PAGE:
The Family Table

Educating Families About the Benefits of Family Meals

Archive for the tag “Events”

Finding a Quick and Easy Dinner for Two

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This Week’s Recipe

I was talking to my parents last night on the phone, both of whom are retired and live in Florida, and they were talking about what to have for dinner. Ever since I was a child my mom has not enjoyed cooking and did not look forward to making dinner each night. But every night when my dad would get home from work there was a hot home cooked meal prepared by her on the table to enjoy. Last night was pretty typical as they were trying to decide what they were going to have for dinner and they didn’t want chicken breasts again. Since they are living in a 55 and older community often they are busy with church, volunteer work, social events and activities, but last night they were staying in.

We may know a home cooked meal is a healthier option than eating out, but that doesn’t mean we all enjoy cooking. Sometimes it seems like it is hard to think of a meal that I haven’t cooked over and over (like my mom and chicken breasts!). The internet can be a life saver for finding quick and easy recipes. Put a shout out to Facebook friends for their favorite recipes or hop on Pinterest. I told my mom about some new recipes I had pinned on Pinterest and that she should check them out and try them with my dad. One of them was a shrimp stir fry that was really tasty and easy to make for just two people. I look forward to hearing if they enjoyed it and I hope you give it a try too. Let us know if you enjoyed the recipe!

BethanyClapper_2012

Bethany Clapper, Director of Development & Marketing and Mother of Two

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What Grade Does Fast Food Get You?

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This Week’s Recipe

When I was growing up in south central Pennsylvania, the closest fast food restaurants were about 15 miles away. Fast food was something I ate infrequently, maybe a few times a year. Today, nearly every tiny town has some form of fast food and most families eat fast food on a fairly frequent basis. Nearly half of Americans eat fast food anywhere from once a week to several times a week.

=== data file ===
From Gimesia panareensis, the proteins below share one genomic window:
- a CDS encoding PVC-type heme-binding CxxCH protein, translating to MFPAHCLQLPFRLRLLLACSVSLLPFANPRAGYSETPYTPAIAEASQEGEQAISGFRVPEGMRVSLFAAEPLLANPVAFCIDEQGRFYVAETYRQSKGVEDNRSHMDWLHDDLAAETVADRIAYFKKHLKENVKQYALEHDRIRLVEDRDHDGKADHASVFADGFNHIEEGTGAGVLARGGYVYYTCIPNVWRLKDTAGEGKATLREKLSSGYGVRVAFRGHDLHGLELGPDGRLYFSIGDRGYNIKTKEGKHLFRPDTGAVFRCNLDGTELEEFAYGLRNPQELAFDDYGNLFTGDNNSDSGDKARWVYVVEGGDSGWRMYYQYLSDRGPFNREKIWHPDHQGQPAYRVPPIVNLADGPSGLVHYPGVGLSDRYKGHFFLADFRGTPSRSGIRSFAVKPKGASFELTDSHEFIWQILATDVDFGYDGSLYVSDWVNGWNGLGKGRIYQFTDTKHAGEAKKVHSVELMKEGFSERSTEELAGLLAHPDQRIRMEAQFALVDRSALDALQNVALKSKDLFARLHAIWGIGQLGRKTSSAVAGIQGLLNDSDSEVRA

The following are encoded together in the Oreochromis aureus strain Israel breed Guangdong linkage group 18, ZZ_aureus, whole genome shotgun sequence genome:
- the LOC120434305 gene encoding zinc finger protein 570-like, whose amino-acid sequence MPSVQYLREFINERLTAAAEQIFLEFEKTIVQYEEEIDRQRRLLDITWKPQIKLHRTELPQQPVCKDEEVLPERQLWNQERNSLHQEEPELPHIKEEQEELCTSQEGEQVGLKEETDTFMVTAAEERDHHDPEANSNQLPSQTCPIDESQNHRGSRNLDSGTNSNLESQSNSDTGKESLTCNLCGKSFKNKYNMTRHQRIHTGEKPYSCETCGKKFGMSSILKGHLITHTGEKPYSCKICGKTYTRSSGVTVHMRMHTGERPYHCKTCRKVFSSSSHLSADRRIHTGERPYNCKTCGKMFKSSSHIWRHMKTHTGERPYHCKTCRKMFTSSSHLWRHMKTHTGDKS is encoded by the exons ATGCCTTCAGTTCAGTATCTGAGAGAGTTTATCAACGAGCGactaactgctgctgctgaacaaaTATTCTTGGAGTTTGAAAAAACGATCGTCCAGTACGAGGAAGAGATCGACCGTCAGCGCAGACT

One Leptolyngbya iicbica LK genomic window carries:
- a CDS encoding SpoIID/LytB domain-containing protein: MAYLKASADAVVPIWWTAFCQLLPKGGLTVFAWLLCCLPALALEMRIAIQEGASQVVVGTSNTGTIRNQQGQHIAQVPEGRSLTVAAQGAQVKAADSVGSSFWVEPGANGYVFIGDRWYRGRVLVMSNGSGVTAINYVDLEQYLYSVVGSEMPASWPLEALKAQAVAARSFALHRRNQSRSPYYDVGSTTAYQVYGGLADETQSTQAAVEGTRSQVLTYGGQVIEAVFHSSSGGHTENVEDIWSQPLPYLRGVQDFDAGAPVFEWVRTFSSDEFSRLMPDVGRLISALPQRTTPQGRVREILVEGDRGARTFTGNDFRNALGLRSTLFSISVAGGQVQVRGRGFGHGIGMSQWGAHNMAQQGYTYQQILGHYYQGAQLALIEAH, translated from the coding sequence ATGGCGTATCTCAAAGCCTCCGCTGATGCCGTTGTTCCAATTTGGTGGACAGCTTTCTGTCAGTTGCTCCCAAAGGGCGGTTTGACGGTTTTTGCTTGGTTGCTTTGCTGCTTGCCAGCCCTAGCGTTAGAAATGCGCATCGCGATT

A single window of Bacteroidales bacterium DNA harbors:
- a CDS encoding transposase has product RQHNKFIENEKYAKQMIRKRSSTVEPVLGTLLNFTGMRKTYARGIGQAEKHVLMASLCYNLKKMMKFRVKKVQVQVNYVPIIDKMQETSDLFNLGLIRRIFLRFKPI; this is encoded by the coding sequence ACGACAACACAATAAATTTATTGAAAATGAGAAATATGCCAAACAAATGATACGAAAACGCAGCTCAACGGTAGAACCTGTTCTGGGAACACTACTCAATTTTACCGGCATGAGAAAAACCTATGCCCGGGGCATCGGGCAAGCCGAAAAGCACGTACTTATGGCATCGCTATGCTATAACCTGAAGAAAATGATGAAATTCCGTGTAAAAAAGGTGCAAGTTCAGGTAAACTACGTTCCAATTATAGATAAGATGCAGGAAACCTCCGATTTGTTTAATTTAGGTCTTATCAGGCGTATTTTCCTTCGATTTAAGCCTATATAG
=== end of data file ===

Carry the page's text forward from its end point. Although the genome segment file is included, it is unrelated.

However, a new study shows we may want to rethink how often we feed fast food to our children. In looking at the school performance of over 11,000 children, it was found that the amount of fast food children eat may be linked to how well they do in school. The more fast food children ate in fifth grade, the lower their growth in reading, math, and science test scores by the time they reached eighth grade.

It wasn’t just a small difference either – students who ate the most fast food had test score gains that were up to about 20 percent lower than those who didn’t eat any fast food. The lead author of the study said, “There’s a lot of evidence that fast-food consumption is linked to childhood obesity, but the problems don’t end there. Relying too much on fast food could hurt how well children do in the classroom.”

Children who ate fast food four to six times per week or every day had significantly lower gains in reading, math and science compared to children who did not eat any fast food the week before the survey. Although the study didn’t determine why children who ate more fast food didn’t do as well in school, the researchers point out that fast food lacks certain nutrients, like iron, that help children’s brains develop. Diets high in fat and sugar, like fast food, have been shown to hurt memory and learning.

As a mom who does rely on fast food sometimes to get a meal on the table, what do I do with this information? Well, it will certainly cause me to rethink how often I go through the drive-through. If you do need to go through a drive through to get dinner on the table, here are some hints to make the meals not quite as unhealthy:

  • Skip the soda pop. Choose the milk or water option.
  • Drop the fries and either choose a fruit option with a kid’s meal, or if you are serving the fast food at home put some fresh fruit on the table or quickly heat up frozen veggies.